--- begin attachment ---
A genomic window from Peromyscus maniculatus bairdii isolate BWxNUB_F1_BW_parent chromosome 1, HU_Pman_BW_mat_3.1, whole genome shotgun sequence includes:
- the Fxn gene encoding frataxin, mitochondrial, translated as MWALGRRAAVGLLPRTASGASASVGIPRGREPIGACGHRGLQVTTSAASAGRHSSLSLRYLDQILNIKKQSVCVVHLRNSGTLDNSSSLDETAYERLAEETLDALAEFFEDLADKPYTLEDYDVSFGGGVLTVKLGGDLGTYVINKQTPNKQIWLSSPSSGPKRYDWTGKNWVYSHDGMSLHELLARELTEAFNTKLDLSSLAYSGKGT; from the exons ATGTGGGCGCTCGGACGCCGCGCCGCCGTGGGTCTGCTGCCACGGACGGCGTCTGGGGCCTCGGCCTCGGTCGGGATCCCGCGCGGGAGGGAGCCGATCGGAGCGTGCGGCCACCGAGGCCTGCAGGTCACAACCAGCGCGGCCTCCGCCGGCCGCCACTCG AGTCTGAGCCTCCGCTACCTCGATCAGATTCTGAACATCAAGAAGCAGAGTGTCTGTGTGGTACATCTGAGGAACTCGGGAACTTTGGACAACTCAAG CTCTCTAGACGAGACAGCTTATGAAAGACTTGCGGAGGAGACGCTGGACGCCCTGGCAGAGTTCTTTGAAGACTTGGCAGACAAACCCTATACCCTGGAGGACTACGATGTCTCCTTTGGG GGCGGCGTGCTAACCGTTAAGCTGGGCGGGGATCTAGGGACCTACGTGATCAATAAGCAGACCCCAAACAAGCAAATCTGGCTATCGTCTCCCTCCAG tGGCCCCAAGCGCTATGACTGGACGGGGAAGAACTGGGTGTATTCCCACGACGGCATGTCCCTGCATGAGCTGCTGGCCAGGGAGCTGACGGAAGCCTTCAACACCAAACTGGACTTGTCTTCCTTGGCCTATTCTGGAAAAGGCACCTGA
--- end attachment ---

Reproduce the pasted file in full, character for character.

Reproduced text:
A genomic window from Peromyscus maniculatus bairdii isolate BWxNUB_F1_BW_parent chromosome 1, HU_Pman_BW_mat_3.1, whole genome shotgun sequence includes:
- the Fxn gene encoding frataxin, mitochondrial, translated as MWALGRRAAVGLLPRTASGASASVGIPRGREPIGACGHRGLQVTTSAASAGRHSSLSLRYLDQILNIKKQSVCVVHLRNSGTLDNSSSLDETAYERLAEETLDALAEFFEDLADKPYTLEDYDVSFGGGVLTVKLGGDLGTYVINKQTPNKQIWLSSPSSGPKRYDWTGKNWVYSHDGMSLHELLARELTEAFNTKLDLSSLAYSGKGT; from the exons ATGTGGGCGCTCGGACGCCGCGCCGCCGTGGGTCTGCTGCCACGGACGGCGTCTGGGGCCTCGGCCTCGGTCGGGATCCCGCGCGGGAGGGAGCCGATCGGAGCGTGCGGCCACCGAGGCCTGCAGGTCACAACCAGCGCGGCCTCCGCCGGCCGCCACTCG AGTCTGAGCCTCCGCTACCTCGATCAGATTCTGAACATCAAGAAGCAGAGTGTCTGTGTGGTACATCTGAGGAACTCGGGAACTTTGGACAACTCAAG CTCTCTAGACGAGACAGCTTATGAAAGACTTGCGGAGGAGACGCTGGACGCCCTGGCAGAGTTCTTTGAAGACTTGGCAGACAAACCCTATACCCTGGAGGACTACGATGTCTCCTTTGGG GGCGGCGTGCTAACCGTTAAGCTGGGCGGGGATCTAGGGACCTACGTGATCAATAAGCAGACCCCAAACAAGCAAATCTGGCTATCGTCTCCCTCCAG tGGCCCCAAGCGCTATGACTGGACGGGGAAGAACTGGGTGTATTCCCACGACGGCATGTCCCTGCATGAGCTGCTGGCCAGGGAGCTGACGGAAGCCTTCAACACCAAACTGGACTTGTCTTCCTTGGCCTATTCTGGAAAAGGCACCTGA